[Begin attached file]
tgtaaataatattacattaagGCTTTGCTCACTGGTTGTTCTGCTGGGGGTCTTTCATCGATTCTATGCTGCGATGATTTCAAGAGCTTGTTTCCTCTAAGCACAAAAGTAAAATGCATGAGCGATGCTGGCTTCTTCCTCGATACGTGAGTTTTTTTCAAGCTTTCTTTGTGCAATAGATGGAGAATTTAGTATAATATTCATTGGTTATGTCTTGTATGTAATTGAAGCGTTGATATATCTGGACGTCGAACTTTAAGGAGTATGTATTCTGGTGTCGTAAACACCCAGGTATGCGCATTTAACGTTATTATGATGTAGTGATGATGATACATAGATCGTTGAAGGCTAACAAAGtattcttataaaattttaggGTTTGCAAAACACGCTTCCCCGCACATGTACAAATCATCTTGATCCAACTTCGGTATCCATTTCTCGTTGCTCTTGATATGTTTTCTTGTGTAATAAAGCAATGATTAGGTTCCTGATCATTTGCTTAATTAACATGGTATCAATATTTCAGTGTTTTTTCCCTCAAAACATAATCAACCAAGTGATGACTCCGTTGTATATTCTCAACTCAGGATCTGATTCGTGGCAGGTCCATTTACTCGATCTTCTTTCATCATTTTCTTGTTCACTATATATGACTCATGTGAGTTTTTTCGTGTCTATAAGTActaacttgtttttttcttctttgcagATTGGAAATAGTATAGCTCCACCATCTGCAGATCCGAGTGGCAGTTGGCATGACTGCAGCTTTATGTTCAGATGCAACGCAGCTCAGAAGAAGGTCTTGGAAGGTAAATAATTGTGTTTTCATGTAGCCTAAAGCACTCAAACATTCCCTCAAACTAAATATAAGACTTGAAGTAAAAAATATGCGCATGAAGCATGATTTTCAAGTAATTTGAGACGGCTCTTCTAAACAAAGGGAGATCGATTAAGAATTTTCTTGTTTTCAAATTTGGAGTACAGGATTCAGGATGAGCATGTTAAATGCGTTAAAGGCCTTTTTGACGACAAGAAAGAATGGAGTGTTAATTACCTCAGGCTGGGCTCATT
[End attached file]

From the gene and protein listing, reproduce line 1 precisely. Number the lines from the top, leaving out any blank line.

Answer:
tgtaaataatattacattaagGCTTTGCTCACTGGTTGTTCTGCTGGGGGTCTTTCATCGATTCTATGCTGCGATGATTTCAAGAGCTTGTTTCCTCTAAGCACAAAAGTAAAATGCATGAGCGATGCTGGCTTCTTCCTCGATACGTGAGTTTTTTTCAAGCTTTCTTTGTGCAATAGATGGAGAATTTAGTATAATATTCATTGGTTATGTCTTGTATGTAATTGAAGCGTTGATATATCTGGACGTCGAACTTTAAGGAGTATGTATTCTGGTGTCGTAAACACCCAGGTATGCGCATTTAACGTTATTATGATGTAGTGATGATGATACATAGATCGTTGAAGGCTAACAAAGtattcttataaaattttaggGTTTGCAAAACACGCTTCCCCGCACATGTACAAATCATCTTGATCCAACTTCGGTATCCATTTCTCGTTGCTCTTGATATGTTTTCTTGTGTAATAAAGCAATGATTAGGTTCCTGATCATTTGCTTAATTAACATGGTATCAATATTTCAGTGTTTTTTCCCTCAAAACATAATCAACCAAGTGATGACTCCGTTGTATATTCTCAACTCAGGATCTGATTCGTGGCAGGTCCATTTACTCGATCTTCTTTCATCATTTTCTTGTTCACTATATATGACTCATGTGAGTTTTTTCGTGTCTATAAGTActaacttgtttttttcttctttgcagATTGGAAATAGTATAGCTCCACCATCTGCAGATCCGAGTGGCAGTTGGCATGACTGCAGCTTTATGTTCAGATGCAACGCAGCTCAGAAGAAGGTCTTGGAAGGTAAATAATTGTGTTTTCATGTAGCCTAAAGCACTCAAACATTCCCTCAAACTAAATATAAGACTTGAAGTAAAAAATATGCGCATGAAGCATGATTTTCAAGTAATTTGAGACGGCTCTTCTAAACAAAGGGAGATCGATTAAGAATTTTCTTGTTTTCAAATTTGGAGTACAGGATTCAGGATGAGCATGTTAAATGCGTTAAAGGCCTTTTTGACGACAAGAAAGAATGGAGTGTTAATTACCTCAGGCTGGGCTCATT